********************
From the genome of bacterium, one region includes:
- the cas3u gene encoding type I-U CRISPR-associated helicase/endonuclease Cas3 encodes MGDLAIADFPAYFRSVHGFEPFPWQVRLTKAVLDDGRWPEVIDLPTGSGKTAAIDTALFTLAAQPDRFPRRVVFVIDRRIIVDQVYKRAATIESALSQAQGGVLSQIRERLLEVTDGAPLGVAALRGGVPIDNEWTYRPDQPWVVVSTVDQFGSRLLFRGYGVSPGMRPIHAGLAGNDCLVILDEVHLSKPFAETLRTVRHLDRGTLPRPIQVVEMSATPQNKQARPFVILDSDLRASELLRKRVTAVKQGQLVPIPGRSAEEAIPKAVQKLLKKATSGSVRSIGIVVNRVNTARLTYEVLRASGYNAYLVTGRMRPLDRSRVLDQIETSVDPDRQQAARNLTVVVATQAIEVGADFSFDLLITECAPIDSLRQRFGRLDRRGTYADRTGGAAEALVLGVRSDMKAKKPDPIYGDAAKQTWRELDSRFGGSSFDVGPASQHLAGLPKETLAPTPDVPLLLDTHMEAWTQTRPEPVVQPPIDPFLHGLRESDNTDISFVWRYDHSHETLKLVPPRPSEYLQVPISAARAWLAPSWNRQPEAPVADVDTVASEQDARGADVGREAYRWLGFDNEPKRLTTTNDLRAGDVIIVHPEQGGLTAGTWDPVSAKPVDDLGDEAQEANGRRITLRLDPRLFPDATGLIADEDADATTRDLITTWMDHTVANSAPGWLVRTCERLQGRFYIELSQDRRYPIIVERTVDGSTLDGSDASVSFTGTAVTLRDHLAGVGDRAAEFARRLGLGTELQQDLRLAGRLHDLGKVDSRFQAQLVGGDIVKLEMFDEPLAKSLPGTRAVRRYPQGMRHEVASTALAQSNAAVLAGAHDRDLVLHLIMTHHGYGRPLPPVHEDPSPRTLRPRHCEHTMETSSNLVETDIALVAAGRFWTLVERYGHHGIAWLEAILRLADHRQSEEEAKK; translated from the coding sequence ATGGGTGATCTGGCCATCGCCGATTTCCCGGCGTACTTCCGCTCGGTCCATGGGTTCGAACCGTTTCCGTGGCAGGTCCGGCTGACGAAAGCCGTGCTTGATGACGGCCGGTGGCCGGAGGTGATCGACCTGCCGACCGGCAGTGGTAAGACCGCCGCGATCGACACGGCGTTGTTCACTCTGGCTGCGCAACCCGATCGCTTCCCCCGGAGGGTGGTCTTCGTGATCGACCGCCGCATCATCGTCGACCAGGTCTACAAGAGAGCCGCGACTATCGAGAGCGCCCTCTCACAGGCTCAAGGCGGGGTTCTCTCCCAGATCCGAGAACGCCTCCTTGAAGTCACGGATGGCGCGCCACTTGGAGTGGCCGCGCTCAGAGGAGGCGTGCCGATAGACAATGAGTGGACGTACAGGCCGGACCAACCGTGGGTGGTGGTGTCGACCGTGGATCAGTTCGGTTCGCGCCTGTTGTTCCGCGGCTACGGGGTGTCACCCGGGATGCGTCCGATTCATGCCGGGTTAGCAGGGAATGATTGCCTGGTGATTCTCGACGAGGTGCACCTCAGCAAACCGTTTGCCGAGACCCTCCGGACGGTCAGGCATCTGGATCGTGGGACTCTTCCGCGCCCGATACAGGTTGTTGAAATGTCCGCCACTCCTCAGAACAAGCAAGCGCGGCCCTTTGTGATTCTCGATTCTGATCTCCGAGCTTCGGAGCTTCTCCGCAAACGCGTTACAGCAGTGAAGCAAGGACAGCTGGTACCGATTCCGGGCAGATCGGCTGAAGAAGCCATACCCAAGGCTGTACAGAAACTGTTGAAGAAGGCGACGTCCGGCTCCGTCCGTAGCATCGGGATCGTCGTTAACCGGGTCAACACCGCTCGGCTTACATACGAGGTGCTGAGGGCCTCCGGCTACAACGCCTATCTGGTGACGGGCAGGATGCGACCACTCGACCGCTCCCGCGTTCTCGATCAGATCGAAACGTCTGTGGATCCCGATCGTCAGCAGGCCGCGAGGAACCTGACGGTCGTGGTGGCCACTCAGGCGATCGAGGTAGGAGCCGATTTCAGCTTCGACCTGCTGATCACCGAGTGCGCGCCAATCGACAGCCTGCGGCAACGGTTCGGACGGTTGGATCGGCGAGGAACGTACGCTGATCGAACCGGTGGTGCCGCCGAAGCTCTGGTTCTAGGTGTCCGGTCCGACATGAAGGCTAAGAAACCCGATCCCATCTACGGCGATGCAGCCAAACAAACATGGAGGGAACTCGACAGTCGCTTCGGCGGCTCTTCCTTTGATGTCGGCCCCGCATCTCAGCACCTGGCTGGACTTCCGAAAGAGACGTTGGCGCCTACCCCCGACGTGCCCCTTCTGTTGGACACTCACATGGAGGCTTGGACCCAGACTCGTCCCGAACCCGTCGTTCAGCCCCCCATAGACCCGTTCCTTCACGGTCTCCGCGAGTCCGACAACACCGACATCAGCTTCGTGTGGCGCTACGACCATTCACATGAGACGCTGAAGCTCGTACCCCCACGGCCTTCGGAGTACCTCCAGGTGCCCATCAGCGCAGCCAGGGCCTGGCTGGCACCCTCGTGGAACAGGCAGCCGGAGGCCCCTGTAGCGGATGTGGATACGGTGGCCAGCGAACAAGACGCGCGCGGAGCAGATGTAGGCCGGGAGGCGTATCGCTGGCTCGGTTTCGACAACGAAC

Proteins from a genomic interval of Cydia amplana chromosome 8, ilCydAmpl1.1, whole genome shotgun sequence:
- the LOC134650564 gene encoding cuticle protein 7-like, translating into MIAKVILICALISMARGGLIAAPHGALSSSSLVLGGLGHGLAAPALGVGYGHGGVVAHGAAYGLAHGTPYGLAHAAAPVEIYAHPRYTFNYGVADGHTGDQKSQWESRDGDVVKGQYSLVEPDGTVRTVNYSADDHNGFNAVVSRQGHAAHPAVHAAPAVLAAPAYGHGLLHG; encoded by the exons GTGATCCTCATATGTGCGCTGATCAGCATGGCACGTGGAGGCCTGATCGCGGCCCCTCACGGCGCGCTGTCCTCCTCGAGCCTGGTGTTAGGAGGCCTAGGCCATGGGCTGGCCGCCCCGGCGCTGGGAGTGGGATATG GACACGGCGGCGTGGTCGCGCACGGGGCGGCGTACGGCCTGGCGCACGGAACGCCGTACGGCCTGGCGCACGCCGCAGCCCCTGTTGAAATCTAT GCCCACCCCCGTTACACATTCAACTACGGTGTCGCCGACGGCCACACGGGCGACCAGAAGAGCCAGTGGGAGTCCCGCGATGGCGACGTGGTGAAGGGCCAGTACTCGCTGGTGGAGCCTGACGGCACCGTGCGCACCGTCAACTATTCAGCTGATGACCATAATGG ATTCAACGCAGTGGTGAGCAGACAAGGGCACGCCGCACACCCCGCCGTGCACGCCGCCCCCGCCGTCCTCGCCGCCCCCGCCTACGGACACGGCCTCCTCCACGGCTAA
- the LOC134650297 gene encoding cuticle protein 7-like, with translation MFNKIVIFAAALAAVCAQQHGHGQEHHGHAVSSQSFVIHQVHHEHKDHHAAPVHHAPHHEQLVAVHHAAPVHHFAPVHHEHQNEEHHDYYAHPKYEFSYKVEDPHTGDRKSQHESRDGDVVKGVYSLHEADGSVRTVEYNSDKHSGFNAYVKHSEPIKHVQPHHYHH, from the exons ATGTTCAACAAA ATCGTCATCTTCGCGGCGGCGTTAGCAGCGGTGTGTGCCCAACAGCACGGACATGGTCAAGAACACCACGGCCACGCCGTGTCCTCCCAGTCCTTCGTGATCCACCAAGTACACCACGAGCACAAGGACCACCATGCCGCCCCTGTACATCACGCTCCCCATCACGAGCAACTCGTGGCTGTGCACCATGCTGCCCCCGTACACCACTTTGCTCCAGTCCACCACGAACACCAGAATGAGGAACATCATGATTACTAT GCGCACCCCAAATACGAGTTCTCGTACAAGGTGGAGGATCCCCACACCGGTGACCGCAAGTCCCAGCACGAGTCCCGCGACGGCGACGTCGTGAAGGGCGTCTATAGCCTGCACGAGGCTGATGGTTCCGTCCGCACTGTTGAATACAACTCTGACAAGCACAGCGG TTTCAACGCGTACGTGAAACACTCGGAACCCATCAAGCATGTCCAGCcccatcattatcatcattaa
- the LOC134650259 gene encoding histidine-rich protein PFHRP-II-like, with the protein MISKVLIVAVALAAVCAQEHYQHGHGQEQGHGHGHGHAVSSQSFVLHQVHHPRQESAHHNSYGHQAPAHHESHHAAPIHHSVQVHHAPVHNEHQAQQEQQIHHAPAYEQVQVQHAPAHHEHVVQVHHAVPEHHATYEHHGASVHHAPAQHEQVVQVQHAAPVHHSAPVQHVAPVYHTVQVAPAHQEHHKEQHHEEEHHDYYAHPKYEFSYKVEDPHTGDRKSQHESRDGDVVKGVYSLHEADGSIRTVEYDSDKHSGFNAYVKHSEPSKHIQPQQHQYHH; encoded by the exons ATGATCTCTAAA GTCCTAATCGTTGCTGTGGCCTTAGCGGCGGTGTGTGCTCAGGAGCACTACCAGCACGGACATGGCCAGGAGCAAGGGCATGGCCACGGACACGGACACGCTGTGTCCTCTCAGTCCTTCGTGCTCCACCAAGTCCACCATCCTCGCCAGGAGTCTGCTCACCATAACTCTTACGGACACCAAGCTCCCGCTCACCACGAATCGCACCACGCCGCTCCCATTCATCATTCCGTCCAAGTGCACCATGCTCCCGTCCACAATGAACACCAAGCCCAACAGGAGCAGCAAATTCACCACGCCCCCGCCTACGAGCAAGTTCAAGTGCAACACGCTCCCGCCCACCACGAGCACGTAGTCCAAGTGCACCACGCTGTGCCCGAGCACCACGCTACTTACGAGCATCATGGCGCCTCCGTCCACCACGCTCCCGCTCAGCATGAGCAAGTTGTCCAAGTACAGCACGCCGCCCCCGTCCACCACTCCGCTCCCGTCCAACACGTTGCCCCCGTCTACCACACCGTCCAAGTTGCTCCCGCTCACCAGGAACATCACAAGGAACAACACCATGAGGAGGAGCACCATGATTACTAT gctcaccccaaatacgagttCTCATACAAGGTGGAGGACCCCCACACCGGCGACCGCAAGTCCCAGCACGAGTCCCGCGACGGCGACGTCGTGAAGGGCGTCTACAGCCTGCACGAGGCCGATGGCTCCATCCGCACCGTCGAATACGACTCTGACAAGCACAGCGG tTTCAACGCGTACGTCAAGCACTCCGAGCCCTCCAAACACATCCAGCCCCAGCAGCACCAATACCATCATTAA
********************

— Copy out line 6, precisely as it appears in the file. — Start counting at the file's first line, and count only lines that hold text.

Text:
- the LOC134650259 gene encoding histidine-rich protein PFHRP-II-like, with the protein MISKVLIVAVALAAVCAQEHYQHGHGQEQGHGHGHGHAVSSQSFVLHQVHHPRQESAHHNSYGHQAPAHHESHHAAPIHHSVQVHHAPVHNEHQAQQEQQIHHAPAYEQVQVQHAPAHHEHVVQVHHAVPEHHATYEHHGASVHHAPAQHEQVVQVQHAAPVHHSAPVQHVAPVYHTVQVAPAHQEHHKEQHHEEEHHDYYAHPKYEFSYKVEDPHTGDRKSQHESRDGDVVKGVYSLHEADGSIRTVEYDSDKHSGFNAYVKHSEPSKHIQPQQHQYHH; encoded by the exons ATGATCTCTAAA GTCCTAATCGTTGCTGTGGCCTTAGCGGCGGTGTGTGCTCAGGAGCACTACCAGCACGGACATGGCCAGGAGCAAGGGCATGGCCACGGACACGGACACGCTGTGTCCTCTCAGTCCTTCGTGCTCCACCAAGTCCACCATCCTCGCCAGGAGTCTGCTCACCATAACTCTTACGGACACCAAGCTCCCGCTCACCACGAATCGCACCACGCCGCTCCCATTCATCATTCCGTCCAAGTGCACCATGCTCCCGTCCACAATGAACACCAAGCCCAACAGGAGCAGCAAATTCACCACGCCCCCGCCTACGAGCAAGTTCAAGTGCAACACGCTCCCGCCCACCACGAGCACGTAGTCCAAGTGCACCACGCTGTGCCCGAGCACCACGCTACTTACGAGCATCATGGCGCCTCCGTCCACCACGCTCCCGCTCAGCATGAGCAAGTTGTCCAAGTACAGCACGCCGCCCCCGTCCACCACTCCGCTCCCGTCCAACACGTTGCCCCCGTCTACCACACCGTCCAAGTTGCTCCCGCTCACCAGGAACATCACAAGGAACAACACCATGAGGAGGAGCACCATGATTACTAT gctcaccccaaatacgagttCTCATACAAGGTGGAGGACCCCCACACCGGCGACCGCAAGTCCCAGCACGAGTCCCGCGACGGCGACGTCGTGAAGGGCGTCTACAGCCTGCACGAGGCCGATGGCTCCATCCGCACCGTCGAATACGACTCTGACAAGCACAGCGG tTTCAACGCGTACGTCAAGCACTCCGAGCCCTCCAAACACATCCAGCCCCAGCAGCACCAATACCATCATTAA